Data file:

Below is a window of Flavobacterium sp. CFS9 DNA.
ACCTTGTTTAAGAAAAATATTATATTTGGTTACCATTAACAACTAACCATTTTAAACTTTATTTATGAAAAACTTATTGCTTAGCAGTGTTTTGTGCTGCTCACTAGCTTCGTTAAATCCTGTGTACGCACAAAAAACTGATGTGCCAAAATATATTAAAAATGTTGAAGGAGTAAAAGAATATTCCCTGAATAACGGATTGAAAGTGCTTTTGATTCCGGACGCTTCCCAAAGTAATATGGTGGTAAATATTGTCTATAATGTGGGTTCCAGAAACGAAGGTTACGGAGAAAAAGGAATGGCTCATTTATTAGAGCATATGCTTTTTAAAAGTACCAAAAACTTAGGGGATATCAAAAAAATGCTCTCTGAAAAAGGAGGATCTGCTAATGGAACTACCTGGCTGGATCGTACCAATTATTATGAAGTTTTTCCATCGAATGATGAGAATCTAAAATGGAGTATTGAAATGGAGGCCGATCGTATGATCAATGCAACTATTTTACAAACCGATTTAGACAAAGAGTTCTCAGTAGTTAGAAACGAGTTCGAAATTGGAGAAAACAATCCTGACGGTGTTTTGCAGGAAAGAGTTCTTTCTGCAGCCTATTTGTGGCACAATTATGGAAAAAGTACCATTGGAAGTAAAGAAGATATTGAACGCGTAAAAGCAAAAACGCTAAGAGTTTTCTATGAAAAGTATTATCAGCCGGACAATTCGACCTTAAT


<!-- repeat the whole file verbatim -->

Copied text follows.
Below is a window of Flavobacterium sp. CFS9 DNA.
ACCTTGTTTAAGAAAAATATTATATTTGGTTACCATTAACAACTAACCATTTTAAACTTTATTTATGAAAAACTTATTGCTTAGCAGTGTTTTGTGCTGCTCACTAGCTTCGTTAAATCCTGTGTACGCACAAAAAACTGATGTGCCAAAATATATTAAAAATGTTGAAGGAGTAAAAGAATATTCCCTGAATAACGGATTGAAAGTGCTTTTGATTCCGGACGCTTCCCAAAGTAATATGGTGGTAAATATTGTCTATAATGTGGGTTCCAGAAACGAAGGTTACGGAGAAAAAGGAATGGCTCATTTATTAGAGCATATGCTTTTTAAAAGTACCAAAAACTTAGGGGATATCAAAAAAATGCTCTCTGAAAAAGGAGGATCTGCTAATGGAACTACCTGGCTGGATCGTACCAATTATTATGAAGTTTTTCCATCGAATGATGAGAATCTAAAATGGAGTATTGAAATGGAGGCCGATCGTATGATCAATGCAACTATTTTACAAACCGATTTAGACAAAGAGTTCTCAGTAGTTAGAAACGAGTTCGAAATTGGAGAAAACAATCCTGACGGTGTTTTGCAGGAAAGAGTTCTTTCTGCAGCCTATTTGTGGCACAATTATGGAAAAAGTACCATTGGAAGTAAAGAAGATATTGAACGCGTAAAAGCAAAAACGCTAAGAGTTTTCTATGAAAAGTATTATCAGCCGGACAATTCGACCTTAAT